I have an Harmonic drive and would like to design a PLL (phase-locked loop) controller for speed control of it. Here is a block diagram of a motor-speed control system based on PLL techniques:

Pll motor speed control

My Question is about power amplifier (servo amplifier) (see image above).

  • What is best circuit for servo amplifier of DC motors?

Desired circuit must have poles at much higher frequencies than the poles of the motor. Any ideas would be appreciated.

  • \$\begingroup\$ Why do you need the amplifier to have its poles at much higher frequencies than motor's poles? \$\endgroup\$ – Vasiliy Aug 21 '13 at 10:19
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    \$\begingroup\$ What power does the amplifier need to supply? What voltage and current ratings are required? What gain does the amplifier need to have? What is the lowest demanded speed and how many notches in the opto disc are there? \$\endgroup\$ – Andy aka Aug 21 '13 at 10:37
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    \$\begingroup\$ I don't know what Harmonic Drive is, but you wrote that it is a kind of DC motor. The function of this amplifier will be to supply (relatively) slow varying DC voltage to the motor, right? Two questions: 1. if the voltage is DC, then why do you care about the poles of the amplifier? 2. if the motor is DC, and the only input to the amplifier is a voltage signal from the filter, then why do you consider to use servo amplifiers? \$\endgroup\$ – Vasiliy Aug 21 '13 at 10:54
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    \$\begingroup\$ I seem to lack some understanding of what you're doing. If 1. your motor is equivalent to a brushed DC motor; 2. the driving signal is DC (not PWM); 3. the rate of change in motor's speed is low; then I don't understand what is the importance of amp's frequency response. Furthermore, if you do not have any direct feedback from the motor to the amp, then why do you need a servo amp? Aren't these amps designed to take advantage of various feedbacks form a servo motors? \$\endgroup\$ – Vasiliy Aug 21 '13 at 12:45
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    \$\begingroup\$ Then you want to take the output of Loop Filter and convert it to PWM? Why? \$\endgroup\$ – Vasiliy Aug 21 '13 at 12:55

What is best circuit for servo amplifier of DC motors?

I'd use a PWM converter that feeds to a push-pull MOSFET output stage. You could probably use a power op-amp circuit but you'd be running it hot although it would still work. Your power supply should be OK if it can supply 30V at 6A. For a circuit I'd consider looking at the LT1160 data sheet. It has the following circuit for a 200W class D amplifier.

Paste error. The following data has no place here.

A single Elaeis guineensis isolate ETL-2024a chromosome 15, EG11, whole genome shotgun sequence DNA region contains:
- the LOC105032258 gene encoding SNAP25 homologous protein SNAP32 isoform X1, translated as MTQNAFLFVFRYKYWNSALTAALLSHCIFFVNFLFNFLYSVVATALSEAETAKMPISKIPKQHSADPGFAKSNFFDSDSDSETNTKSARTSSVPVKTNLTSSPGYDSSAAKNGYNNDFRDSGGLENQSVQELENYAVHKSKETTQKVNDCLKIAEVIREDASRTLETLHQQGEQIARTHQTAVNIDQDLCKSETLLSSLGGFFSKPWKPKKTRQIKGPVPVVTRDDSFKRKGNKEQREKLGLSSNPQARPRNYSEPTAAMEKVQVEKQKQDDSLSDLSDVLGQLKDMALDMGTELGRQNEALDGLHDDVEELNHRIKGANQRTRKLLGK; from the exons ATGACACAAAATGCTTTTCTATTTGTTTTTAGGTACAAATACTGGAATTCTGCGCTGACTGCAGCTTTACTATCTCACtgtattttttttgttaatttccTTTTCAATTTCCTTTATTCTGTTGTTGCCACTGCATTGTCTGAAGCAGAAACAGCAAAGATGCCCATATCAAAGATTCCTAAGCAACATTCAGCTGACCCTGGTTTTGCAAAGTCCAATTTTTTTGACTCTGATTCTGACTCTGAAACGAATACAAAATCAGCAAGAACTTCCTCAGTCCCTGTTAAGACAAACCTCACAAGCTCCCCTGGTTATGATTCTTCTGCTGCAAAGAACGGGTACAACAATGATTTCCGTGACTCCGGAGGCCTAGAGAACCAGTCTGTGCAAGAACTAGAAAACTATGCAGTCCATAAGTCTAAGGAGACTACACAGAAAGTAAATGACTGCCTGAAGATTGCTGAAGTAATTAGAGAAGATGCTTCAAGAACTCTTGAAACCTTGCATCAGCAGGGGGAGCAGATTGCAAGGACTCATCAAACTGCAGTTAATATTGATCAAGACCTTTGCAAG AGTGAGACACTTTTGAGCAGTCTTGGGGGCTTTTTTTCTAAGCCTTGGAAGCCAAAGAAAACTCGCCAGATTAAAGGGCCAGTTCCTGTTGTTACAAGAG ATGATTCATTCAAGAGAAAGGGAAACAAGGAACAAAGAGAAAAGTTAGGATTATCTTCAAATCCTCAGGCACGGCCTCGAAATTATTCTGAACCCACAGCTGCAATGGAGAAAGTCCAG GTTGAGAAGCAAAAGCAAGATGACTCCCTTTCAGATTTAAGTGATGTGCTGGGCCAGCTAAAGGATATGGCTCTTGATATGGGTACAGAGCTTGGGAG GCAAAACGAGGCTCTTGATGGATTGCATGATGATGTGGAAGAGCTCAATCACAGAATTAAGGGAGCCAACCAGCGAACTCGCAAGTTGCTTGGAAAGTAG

enter image description here

It needs checking what components other than the one I marked that needs bypassing to allow proper DC control but this would be a good starting point I reckon.

A pointer about terminology - a servo amplifier is more than a simple amplifier like what you have in your diagram. A servo amplifier takes the demand input and processes the feedback signal to ensure the motor is kept in closed-loop control

Wiki has an article.

I also asked in my comment about the lowest speed demand and the number of notches in the disk. I asked to make sure you were properly accounting for low speed running in the loop filter.

  • \$\begingroup\$ Thanks, but could you give a schematic of circuit? \$\endgroup\$ – Zia Aug 21 '13 at 17:25
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    \$\begingroup\$ @Zia the LT1160 data sheet gives a decent circuit that would be convertable to your needs I think. Don't ask how to convert it - that would be asking too much - also try googling "Half bridge class D motor controllers". Circuit added to answer. It's also worth looking at this device if you can feed PWM directly www1.futureelectronics.com/doc/ANALOGICTECH%20-%20AATI/… \$\endgroup\$ – Andy aka Aug 21 '13 at 18:17
  • \$\begingroup\$ Some experts believe we can't use class D for this case. What is your opinion about this : Using a trigger based controllable device like 6-phase or 12-phase rectifier(using SCR or IGBT) \$\endgroup\$ – Zia Aug 22 '13 at 12:12
  • \$\begingroup\$ @Zia show a circuit of what you mean but I'm not an expert on IGBTs or SCRs. Class D = PWM control. \$\endgroup\$ – Andy aka Aug 22 '13 at 12:48

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